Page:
Professor David Pettinicchio recently co-authored an article titled “Canadians with disabilities are feeling left behind by pandemic policy” on First Policy Response. The article reports on findings from a study he and a colleague conducted in June 2020 that found that many persons with disabilities and chronic health conditions were ineligible for the Canada Emergency Response Benefit (CERB) and faced increased costs as a result of the pandemic, putting them in a particularly vulnerable position. In response to these findings, Professor Pettinicchio calls on the policy community to re-think its strategies, and to focus on long-term wellbeing for all Canadians, including those with disabilities and chronic health conditions.
Professor David Pettinicchio is an Associate Professor of Sociology at the University of Toronto. He specializes in the area of political sociology and studies the intersection of inequality and politics. His work has been published in many well-known journals including Gender and Society, The Sociology Quarterly, Canadian Review of Sociology, and the British Journal of Social Psychology.
We’ve included an excerpt of the article below. You can read the full article here.
Because of low employment earnings or being completely excluded from the labour market — in addition to lack of access to credit markets (such as credit cards, mortgages and loans) — people with disabilities and chronic health conditions make use of other income supports. These include personal and household assets and government benefits, mostly from provinces. They also often face higher overall costs of living, and they experience obstacles in accessing health and personal care services.
This meant that people with disabilities and chronic health conditions were in an especially tough situation during the pandemic. Many faced increased costs, but without employment, they did not qualify for benefits such as CERB.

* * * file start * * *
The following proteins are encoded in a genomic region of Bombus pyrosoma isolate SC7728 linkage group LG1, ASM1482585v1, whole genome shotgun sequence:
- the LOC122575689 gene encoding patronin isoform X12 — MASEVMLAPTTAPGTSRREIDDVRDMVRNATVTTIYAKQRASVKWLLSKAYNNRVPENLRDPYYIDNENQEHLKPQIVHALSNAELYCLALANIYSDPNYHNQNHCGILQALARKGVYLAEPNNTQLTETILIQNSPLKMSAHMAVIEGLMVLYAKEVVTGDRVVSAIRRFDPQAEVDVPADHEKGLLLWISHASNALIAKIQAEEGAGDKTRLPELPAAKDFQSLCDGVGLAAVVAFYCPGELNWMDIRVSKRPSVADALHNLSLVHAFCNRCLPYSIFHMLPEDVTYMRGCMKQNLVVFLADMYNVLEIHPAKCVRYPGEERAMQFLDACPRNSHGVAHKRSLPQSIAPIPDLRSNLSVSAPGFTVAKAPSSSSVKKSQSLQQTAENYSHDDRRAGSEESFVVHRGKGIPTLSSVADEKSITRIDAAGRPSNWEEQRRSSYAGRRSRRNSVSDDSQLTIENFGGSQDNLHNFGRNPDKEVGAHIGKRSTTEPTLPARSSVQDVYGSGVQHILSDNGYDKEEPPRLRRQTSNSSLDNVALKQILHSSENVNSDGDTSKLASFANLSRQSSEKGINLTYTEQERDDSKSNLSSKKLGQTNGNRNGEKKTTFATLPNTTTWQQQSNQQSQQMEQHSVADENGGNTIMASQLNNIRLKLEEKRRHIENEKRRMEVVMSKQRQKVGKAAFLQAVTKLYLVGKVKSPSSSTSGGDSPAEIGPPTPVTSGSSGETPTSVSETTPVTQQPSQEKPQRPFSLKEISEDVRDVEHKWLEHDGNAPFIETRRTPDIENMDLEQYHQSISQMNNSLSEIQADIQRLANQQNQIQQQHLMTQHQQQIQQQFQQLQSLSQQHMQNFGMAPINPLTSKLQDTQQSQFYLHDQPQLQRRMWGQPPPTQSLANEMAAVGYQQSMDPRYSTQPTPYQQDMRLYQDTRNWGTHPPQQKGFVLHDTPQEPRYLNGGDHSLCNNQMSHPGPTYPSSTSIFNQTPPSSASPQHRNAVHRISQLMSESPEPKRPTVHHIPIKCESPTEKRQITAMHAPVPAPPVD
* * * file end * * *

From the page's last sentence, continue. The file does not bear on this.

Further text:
In June 2020, we conducted a national survey of 1,027 people with disabilities and chronic health conditions, as well as 50 in-depth follow-up interviews. We asked about their experiences with the pandemic and pandemic countermeasures, their employment and financial situations, their mental health status, and their attitudes toward government and policies during COVID-19.
People with disabilities who were employed but lost their jobs when the pandemic hit saw increased economic insecurity. Individuals in so-called “good jobs” like government and unionized jobs felt more financially secure, as did those who received CERB. However, as we show, employment does not always guarantee financial security. Half of employed respondents still worried about their economic futures.
Coupled with heightened fears of getting COVID-19, worsening economic situations also contributed to deteriorating mental health. Increased anxiety, stress and despair were associated with negative financial effects of COVID-19, greater concerns about contracting COVID-19, increased loneliness and decreased feelings of belonging.
More generally, as our findings show, people with disabilities and chronic health conditions felt left out of the policy process. Whatever policy efforts are made to mitigate social, health and economic impacts of the pandemic on this diverse community must include their voices.
The pandemic calls into question existing policies that focus on a person’s capacity to save for a rainy day — policies that ignore structural disadvantages and strict income thresholds that can keep people with disabilities out of better jobs. Now is the time to revisit and reform these systems for long-term wellbeing.